The Las Vegas Review-Journal recently published an interesting article on how authorities in Nevada are using automotive vocational training in crafts like upholstery to prepare inmates at the Southern Desert Correctional Center for a second chance at life on the outside.
Below is an excerpt from the inspiring story:
The auto rehab program is part of Silver State Industries, a division of the Department of Corrections. It’s a self-supporting program that uses inmate labor for things like a metal fabrication plant, a mattress factory and the auto restoration program at Southern Desert Correctional Center.
State law doesn’t allow the department to run programs that would compete directly with large industries and take jobs away from the general public. […]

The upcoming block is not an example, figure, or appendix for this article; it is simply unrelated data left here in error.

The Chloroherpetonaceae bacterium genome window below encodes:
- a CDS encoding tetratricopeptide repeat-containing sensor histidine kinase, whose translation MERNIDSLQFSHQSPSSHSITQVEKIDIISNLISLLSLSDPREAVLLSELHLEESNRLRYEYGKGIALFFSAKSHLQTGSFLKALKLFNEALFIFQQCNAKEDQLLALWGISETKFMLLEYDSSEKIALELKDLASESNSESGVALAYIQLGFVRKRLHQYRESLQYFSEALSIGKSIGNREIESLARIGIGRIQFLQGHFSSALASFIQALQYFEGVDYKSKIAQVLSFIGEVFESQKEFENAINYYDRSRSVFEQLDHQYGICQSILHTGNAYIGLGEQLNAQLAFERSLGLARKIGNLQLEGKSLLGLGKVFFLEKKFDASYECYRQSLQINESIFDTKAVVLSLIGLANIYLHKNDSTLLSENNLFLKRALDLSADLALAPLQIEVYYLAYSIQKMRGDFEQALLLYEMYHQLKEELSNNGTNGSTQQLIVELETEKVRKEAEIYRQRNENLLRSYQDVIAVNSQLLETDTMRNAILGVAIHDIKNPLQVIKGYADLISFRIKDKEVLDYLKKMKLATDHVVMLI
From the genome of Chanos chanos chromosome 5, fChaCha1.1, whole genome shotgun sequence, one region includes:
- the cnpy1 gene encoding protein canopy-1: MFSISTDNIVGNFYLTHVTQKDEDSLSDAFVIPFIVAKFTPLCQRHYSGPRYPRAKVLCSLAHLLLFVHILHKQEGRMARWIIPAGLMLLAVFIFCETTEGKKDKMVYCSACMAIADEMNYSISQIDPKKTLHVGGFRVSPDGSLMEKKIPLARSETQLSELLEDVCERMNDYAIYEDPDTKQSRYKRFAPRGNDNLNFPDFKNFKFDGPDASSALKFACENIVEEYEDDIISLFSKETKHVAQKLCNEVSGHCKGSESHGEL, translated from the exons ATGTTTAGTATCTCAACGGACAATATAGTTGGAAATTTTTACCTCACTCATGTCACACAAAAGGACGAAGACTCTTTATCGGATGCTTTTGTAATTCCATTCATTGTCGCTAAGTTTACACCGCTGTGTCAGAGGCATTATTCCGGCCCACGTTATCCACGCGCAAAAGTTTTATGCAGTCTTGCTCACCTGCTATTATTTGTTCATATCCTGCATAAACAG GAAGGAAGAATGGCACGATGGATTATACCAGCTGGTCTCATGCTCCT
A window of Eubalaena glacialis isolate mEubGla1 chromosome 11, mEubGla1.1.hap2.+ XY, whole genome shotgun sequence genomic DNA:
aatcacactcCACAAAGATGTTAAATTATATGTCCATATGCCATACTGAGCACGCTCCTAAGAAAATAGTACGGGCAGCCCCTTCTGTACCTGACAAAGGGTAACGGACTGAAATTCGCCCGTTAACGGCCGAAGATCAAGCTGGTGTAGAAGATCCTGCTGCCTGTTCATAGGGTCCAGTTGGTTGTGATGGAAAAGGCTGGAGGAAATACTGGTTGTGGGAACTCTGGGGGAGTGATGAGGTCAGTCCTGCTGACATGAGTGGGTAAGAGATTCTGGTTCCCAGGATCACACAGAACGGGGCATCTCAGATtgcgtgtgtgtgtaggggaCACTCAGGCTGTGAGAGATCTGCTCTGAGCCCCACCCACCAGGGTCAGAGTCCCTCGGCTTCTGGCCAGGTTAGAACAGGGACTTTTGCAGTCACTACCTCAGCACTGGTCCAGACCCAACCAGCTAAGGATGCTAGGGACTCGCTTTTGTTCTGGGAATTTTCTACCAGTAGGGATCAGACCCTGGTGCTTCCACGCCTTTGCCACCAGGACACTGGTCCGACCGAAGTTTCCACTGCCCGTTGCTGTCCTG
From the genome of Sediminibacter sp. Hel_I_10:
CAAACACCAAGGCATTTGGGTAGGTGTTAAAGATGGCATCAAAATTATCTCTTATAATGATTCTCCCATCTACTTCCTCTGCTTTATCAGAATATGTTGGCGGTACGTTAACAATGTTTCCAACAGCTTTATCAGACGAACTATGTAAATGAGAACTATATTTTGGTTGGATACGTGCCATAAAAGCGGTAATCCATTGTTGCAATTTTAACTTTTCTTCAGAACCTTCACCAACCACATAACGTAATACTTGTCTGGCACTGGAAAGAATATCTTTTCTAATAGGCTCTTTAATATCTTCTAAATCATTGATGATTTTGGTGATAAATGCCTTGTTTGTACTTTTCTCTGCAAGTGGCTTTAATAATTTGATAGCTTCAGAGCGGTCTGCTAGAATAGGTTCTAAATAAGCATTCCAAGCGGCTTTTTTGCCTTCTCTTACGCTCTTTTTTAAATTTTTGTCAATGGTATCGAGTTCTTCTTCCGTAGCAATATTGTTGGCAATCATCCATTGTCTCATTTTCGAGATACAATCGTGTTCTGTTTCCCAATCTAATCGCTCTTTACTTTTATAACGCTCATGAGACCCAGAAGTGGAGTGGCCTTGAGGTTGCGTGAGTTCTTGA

The point, though, isn’t to make money. The program essentially supports itself.
In the end, prison officials say, the point is to teach inmates a skill they can use on the outside.
Williams says 95 percent of the inmates in his prison will be released some day. If the men can’t get a job and find a place to live when they do get out, they’re highly likely to commit another crime and end up back inside.
And they do learn skills. From engine work to body work to upholstery, the inmates do almost everything in rehabilitating the old cars. [read more]
While the inmates take home minimum wage, their prison shop charges $52 per hour – which is about the national average for the auto upholstery industry. Customers love their work so much that they’re always booked, a great show of confidence in their abilities. And though the inmates don’t work regular hours or have access to the same resources we do, they continue to show exemplary commitment to their chosen crafts.
Three cheers for them. We hope they’re able to use the skills they acquire to turn their lives around and become model citizens.
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